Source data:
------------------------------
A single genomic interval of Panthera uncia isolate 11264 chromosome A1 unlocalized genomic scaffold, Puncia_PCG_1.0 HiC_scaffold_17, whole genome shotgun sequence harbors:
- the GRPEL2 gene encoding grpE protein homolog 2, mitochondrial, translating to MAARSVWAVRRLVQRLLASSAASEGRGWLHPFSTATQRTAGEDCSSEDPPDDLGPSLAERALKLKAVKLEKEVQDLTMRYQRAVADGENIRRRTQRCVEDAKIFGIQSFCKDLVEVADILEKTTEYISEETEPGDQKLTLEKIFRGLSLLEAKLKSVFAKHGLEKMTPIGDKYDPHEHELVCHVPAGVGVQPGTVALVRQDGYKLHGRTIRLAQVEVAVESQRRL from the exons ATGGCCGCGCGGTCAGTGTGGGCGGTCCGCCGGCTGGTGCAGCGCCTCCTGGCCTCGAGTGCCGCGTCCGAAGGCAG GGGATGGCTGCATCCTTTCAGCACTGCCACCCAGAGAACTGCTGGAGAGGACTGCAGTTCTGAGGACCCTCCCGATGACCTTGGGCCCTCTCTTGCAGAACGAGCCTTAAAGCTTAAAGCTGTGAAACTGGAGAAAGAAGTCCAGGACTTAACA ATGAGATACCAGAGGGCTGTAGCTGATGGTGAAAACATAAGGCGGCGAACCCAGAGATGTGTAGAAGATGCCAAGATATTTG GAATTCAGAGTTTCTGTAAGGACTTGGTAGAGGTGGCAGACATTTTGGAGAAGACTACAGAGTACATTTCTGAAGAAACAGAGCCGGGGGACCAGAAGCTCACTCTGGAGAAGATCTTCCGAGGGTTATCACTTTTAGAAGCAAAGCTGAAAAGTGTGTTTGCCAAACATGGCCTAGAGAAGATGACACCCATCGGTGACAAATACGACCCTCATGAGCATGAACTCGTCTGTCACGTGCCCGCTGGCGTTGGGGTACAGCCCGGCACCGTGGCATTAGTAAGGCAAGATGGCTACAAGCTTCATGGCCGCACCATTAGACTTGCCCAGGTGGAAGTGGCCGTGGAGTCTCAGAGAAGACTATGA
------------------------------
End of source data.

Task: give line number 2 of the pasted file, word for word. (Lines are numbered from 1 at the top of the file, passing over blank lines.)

- the GRPEL2 gene encoding grpE protein homolog 2, mitochondrial, translating to MAARSVWAVRRLVQRLLASSAASEGRGWLHPFSTATQRTAGEDCSSEDPPDDLGPSLAERALKLKAVKLEKEVQDLTMRYQRAVADGENIRRRTQRCVEDAKIFGIQSFCKDLVEVADILEKTTEYISEETEPGDQKLTLEKIFRGLSLLEAKLKSVFAKHGLEKMTPIGDKYDPHEHELVCHVPAGVGVQPGTVALVRQDGYKLHGRTIRLAQVEVAVESQRRL from the exons ATGGCCGCGCGGTCAGTGTGGGCGGTCCGCCGGCTGGTGCAGCGCCTCCTGGCCTCGAGTGCCGCGTCCGAAGGCAG GGGATGGCTGCATCCTTTCAGCACTGCCACCCAGAGAACTGCTGGAGAGGACTGCAGTTCTGAGGACCCTCCCGATGACCTTGGGCCCTCTCTTGCAGAACGAGCCTTAAAGCTTAAAGCTGTGAAACTGGAGAAAGAAGTCCAGGACTTAACA ATGAGATACCAGAGGGCTGTAGCTGATGGTGAAAACATAAGGCGGCGAACCCAGAGATGTGTAGAAGATGCCAAGATATTTG GAATTCAGAGTTTCTGTAAGGACTTGGTAGAGGTGGCAGACATTTTGGAGAAGACTACAGAGTACATTTCTGAAGAAACAGAGCCGGGGGACCAGAAGCTCACTCTGGAGAAGATCTTCCGAGGGTTATCACTTTTAGAAGCAAAGCTGAAAAGTGTGTTTGCCAAACATGGCCTAGAGAAGATGACACCCATCGGTGACAAATACGACCCTCATGAGCATGAACTCGTCTGTCACGTGCCCGCTGGCGTTGGGGTACAGCCCGGCACCGTGGCATTAGTAAGGCAAGATGGCTACAAGCTTCATGGCCGCACCATTAGACTTGCCCAGGTGGAAGTGGCCGTGGAGTCTCAGAGAAGACTATGA